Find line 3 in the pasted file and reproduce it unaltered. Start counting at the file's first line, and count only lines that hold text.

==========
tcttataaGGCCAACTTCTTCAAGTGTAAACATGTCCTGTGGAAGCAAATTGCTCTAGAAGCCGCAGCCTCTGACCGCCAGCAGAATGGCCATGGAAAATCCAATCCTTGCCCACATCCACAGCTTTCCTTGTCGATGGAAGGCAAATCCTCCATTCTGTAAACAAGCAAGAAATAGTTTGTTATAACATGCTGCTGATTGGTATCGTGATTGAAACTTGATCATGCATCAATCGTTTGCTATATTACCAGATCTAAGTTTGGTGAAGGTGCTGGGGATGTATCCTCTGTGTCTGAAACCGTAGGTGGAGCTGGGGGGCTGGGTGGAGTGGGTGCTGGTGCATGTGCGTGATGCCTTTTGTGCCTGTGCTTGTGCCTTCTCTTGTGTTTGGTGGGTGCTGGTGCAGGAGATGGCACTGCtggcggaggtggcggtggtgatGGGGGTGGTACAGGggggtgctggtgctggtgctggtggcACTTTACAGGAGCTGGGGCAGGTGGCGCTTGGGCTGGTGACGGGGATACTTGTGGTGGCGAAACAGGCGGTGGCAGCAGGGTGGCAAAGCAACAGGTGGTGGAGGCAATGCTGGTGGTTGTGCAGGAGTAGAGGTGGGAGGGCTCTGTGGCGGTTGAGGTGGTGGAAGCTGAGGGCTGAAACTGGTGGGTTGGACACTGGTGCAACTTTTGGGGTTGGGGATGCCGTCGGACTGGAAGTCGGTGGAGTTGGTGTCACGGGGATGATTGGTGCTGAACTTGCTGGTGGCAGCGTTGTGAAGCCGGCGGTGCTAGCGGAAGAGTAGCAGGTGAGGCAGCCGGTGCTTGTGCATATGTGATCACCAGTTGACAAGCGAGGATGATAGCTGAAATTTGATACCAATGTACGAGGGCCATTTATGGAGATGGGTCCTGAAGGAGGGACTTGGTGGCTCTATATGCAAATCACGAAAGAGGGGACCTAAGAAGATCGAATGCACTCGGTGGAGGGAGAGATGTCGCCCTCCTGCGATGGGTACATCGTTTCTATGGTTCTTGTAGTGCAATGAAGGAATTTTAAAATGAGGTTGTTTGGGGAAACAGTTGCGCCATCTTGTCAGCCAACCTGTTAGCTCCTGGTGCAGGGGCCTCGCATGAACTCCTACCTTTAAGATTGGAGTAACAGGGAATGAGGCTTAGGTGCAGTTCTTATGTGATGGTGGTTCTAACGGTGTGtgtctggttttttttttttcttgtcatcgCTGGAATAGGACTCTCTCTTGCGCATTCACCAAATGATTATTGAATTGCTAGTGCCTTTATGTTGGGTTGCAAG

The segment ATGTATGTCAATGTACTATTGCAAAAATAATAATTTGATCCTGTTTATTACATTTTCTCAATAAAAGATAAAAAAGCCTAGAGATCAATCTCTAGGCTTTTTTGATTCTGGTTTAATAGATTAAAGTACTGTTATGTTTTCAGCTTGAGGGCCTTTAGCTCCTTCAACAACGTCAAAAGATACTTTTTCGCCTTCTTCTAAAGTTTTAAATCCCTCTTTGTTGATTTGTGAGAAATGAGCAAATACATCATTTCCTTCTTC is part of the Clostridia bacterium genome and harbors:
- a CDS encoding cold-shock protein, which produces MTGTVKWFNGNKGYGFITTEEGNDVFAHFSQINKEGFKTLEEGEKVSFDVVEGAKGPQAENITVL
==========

- a CDS encoding cold-shock protein, which produces MTGTVKWFNGNKGYGFITTEEGNDVFAHFSQINKEGFKTLEEGEKVSFDVVEGAKGPQAENITVL